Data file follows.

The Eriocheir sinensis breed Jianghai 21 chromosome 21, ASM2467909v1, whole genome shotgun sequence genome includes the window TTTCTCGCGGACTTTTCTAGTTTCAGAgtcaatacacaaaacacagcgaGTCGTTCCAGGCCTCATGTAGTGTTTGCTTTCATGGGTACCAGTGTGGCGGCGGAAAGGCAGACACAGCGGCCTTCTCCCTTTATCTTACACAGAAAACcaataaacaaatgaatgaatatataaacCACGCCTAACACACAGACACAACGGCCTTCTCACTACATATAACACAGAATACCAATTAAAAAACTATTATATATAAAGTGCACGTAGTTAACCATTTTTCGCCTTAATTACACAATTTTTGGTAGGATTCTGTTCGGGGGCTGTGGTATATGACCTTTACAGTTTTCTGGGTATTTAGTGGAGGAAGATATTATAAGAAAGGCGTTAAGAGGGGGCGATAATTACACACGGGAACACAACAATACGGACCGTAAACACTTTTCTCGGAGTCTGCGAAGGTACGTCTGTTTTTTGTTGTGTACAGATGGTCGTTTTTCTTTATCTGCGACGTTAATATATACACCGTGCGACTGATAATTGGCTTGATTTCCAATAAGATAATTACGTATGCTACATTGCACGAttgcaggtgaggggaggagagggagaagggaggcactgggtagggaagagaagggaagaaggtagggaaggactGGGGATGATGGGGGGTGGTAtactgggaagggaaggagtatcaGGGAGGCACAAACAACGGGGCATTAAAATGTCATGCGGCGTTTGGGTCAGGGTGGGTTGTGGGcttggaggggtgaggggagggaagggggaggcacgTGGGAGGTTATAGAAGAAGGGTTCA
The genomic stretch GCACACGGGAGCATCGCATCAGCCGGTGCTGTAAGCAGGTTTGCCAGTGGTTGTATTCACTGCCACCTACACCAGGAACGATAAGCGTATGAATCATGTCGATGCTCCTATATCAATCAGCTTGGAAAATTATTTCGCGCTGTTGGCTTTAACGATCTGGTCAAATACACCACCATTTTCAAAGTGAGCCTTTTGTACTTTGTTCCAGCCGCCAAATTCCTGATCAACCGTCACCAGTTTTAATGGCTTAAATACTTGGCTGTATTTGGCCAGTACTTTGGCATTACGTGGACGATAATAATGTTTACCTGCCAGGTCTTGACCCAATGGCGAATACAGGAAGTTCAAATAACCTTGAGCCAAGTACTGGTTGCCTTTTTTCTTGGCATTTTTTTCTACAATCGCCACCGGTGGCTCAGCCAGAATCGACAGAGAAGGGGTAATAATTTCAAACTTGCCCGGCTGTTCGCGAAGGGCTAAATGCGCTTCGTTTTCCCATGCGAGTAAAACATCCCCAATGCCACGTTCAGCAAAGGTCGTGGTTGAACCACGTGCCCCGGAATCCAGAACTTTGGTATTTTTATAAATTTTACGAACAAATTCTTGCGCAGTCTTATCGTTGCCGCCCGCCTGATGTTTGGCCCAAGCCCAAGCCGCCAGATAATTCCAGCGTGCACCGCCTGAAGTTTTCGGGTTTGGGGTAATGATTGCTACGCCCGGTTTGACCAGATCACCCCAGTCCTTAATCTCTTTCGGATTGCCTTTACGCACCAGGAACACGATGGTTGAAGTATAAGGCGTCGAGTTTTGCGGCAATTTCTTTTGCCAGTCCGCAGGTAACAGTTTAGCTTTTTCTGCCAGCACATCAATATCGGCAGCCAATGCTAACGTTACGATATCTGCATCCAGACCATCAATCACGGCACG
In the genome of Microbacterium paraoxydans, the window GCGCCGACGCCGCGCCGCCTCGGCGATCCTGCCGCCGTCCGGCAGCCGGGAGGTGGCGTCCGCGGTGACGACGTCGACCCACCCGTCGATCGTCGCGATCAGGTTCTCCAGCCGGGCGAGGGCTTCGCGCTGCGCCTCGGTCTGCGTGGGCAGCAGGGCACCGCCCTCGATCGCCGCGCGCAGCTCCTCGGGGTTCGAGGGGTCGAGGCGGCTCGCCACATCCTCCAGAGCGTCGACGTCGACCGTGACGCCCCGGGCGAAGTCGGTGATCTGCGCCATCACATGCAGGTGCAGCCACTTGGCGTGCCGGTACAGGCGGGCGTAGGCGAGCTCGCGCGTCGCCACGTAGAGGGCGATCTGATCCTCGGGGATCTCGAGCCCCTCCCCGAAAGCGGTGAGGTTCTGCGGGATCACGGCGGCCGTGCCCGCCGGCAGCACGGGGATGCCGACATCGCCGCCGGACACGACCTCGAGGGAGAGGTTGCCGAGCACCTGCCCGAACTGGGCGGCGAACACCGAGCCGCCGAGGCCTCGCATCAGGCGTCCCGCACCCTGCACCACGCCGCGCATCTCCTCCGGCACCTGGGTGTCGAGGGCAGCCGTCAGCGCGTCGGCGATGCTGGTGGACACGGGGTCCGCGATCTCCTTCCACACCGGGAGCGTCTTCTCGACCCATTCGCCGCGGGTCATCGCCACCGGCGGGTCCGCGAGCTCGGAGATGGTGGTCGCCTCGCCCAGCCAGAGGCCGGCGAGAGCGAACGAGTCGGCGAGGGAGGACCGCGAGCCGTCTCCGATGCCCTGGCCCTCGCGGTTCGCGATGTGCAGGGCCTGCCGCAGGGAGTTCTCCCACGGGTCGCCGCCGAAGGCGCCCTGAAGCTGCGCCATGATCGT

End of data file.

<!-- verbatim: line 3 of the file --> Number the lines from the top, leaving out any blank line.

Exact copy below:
In the genome of Microbacterium paraoxydans, the window GCGCCGACGCCGCGCCGCCTCGGCGATCCTGCCGCCGTCCGGCAGCCGGGAGGTGGCGTCCGCGGTGACGACGTCGACCCACCCGTCGATCGTCGCGATCAGGTTCTCCAGCCGGGCGAGGGCTTCGCGCTGCGCCTCGGTCTGCGTGGGCAGCAGGGCACCGCCCTCGATCGCCGCGCGCAGCTCCTCGGGGTTCGAGGGGTCGAGGCGGCTCGCCACATCCTCCAGAGCGTCGACGTCGACCGTGACGCCCCGGGCGAAGTCGGTGATCTGCGCCATCACATGCAGGTGCAGCCACTTGGCGTGCCGGTACAGGCGGGCGTAGGCGAGCTCGCGCGTCGCCACGTAGAGGGCGATCTGATCCTCGGGGATCTCGAGCCCCTCCCCGAAAGCGGTGAGGTTCTGCGGGATCACGGCGGCCGTGCCCGCCGGCAGCACGGGGATGCCGACATCGCCGCCGGACACGACCTCGAGGGAGAGGTTGCCGAGCACCTGCCCGAACTGGGCGGCGAACACCGAGCCGCCGAGGCCTCGCATCAGGCGTCCCGCACCCTGCACCACGCCGCGCATCTCCTCCGGCACCTGGGTGTCGAGGGCAGCCGTCAGCGCGTCGGCGATGCTGGTGGACACGGGGTCCGCGATCTCCTTCCACACCGGGAGCGTCTTCTCGACCCATTCGCCGCGGGTCATCGCCACCGGCGGGTCCGCGAGCTCGGAGATGGTGGTCGCCTCGCCCAGCCAGAGGCCGGCGAGAGCGAACGAGTCGGCGAGGGAGGACCGCGAGCCGTCTCCGATGCCCTGGCCCTCGCGGTTCGCGATGTGCAGGGCCTGCCGCAGGGAGTTCTCCCACGGGTCGCCGCCGAAGGCGCCCTGAAGCTGCGCCATGATCGT